I picked this one up from the library and it was quite an easy read (shorter than other Tyler novels).
Here is the blurb …
Anne Tyler gives us a wise, haunting, and deeply moving new novel in which she explores how a middle-aged man, ripped apart by the death of his wife, is gradually restored by her frequent appearances–in their house, on the roadway, in the market.
Crippled in his right arm and leg, Aaron has spent his childhood fending off a sister who wants to manage him. So when he meets Dorothy, a plain, outspoken, independent young woman, she is like a breath of fresh air. Unhesitatingly, he marries her, and they have a relatively happy, unremarkable marriage.
But when a tree crashes into their house and Dorothy is killed, Aaron feels as though he has been erased forever. Only Dorothy’s unexpected appearances from the dead help him to live in the moment and to find some peace.
Gradually he discovers, as he works in the family’s vanity-publishing business, turning out titles that presume to guide beginners through the trials of life, that maybe for this beginner there is a way of saying goodbye.
A beautiful, subtle exploration of loss and recovery, pierced throughout with Anne Tyler’s humor, wisdom, and always penetrating look at human foibles.
This was an intriguing premise – right from the start we know Dorothy is dead and that she is visiting Aaron. It does take her a while to come back and at first she is just there not speaking, but then she talks and then they argue. This was a lovely way to show the progress of grief – at first Dorothy (and their life together) is perfect, but then he starts thinking other things – like how nice it is to sort his cupboards and know they will stay sorted, how Dorothy wasn’t very interested in food and how she didn’t pay much attention to how she looked.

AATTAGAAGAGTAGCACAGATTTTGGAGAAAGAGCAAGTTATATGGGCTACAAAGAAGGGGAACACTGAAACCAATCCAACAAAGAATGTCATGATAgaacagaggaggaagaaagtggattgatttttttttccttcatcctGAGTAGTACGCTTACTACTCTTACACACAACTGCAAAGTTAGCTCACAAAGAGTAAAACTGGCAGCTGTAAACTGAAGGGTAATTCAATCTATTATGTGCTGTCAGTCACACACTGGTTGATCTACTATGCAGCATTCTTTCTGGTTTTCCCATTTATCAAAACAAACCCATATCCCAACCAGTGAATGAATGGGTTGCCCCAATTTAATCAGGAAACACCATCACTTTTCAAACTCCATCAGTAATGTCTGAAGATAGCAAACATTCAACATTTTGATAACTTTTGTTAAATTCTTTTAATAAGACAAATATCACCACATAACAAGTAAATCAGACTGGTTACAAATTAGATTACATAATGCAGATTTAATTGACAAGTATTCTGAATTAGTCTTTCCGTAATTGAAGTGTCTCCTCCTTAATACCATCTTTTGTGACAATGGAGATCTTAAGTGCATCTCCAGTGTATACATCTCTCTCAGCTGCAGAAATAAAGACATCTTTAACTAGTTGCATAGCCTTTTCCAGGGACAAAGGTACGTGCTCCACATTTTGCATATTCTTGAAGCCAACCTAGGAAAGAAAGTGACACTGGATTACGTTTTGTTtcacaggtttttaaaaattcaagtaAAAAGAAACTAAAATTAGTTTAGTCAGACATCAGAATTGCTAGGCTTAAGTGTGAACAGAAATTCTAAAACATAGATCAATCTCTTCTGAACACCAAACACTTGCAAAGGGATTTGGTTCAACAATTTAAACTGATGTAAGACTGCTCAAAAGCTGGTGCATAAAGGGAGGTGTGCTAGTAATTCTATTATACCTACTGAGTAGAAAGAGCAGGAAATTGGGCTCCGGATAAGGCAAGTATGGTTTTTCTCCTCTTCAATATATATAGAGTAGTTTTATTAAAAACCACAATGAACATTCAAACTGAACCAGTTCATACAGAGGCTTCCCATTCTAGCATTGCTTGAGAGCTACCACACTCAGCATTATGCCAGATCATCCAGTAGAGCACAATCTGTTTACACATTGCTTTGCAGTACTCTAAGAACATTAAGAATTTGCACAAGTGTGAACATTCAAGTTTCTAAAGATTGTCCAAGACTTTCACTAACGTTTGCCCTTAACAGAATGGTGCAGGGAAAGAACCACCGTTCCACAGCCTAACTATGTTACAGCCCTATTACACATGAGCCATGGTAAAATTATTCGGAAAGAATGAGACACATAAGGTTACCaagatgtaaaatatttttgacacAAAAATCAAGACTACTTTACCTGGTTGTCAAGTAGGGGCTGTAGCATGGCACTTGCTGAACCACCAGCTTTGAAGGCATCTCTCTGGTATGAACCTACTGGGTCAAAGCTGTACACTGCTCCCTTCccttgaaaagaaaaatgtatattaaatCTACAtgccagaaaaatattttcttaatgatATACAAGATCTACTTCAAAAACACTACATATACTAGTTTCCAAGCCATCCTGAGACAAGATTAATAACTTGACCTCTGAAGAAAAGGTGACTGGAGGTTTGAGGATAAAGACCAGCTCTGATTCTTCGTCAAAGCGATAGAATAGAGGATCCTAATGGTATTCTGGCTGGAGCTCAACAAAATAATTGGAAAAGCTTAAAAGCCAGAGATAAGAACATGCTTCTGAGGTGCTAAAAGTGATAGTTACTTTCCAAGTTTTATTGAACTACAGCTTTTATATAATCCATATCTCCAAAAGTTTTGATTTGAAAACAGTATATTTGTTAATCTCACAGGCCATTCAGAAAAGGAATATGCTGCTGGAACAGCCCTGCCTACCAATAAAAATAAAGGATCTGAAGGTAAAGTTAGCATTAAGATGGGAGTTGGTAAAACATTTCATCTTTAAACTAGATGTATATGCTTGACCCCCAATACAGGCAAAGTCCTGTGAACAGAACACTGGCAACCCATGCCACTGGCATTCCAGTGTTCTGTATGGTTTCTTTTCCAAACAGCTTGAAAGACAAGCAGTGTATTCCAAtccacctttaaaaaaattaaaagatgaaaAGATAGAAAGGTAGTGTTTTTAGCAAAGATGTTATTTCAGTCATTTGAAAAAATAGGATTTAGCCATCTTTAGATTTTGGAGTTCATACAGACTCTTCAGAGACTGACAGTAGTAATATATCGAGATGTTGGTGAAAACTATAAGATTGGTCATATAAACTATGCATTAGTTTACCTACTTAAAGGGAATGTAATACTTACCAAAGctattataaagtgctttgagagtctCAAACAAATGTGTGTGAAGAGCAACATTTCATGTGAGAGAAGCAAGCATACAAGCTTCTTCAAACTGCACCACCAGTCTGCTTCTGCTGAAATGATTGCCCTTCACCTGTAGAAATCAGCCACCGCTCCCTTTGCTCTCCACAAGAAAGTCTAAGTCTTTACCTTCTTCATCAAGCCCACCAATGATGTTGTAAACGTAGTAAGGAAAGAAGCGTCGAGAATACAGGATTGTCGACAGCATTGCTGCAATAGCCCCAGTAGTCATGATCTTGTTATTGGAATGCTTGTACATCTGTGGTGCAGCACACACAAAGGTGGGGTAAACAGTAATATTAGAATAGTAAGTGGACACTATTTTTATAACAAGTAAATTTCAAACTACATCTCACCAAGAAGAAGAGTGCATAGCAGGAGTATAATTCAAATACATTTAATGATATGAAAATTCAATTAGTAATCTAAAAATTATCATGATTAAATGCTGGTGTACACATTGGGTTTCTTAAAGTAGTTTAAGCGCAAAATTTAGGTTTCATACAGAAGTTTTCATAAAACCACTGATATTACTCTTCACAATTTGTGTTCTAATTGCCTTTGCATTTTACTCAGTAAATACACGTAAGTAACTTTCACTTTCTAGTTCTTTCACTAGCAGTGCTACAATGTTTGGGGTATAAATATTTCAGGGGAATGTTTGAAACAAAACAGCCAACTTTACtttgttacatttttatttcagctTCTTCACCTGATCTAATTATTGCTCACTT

The great thing about this novel is the fine detail – almost a series of vignettes of Aaron and Dorothy’s life together is portrayed. The first date – where Dorothy wears her white coat, the wedding – very small, the search for the triscuits, which ended so badly. Through all of these incidents character is revealed and the plot moves slowly forward.
Aaron’s publishing company publishes beginners guides to things – The Beginner’s Dinner Party – and this novel is a beginner’s guide to goodbye.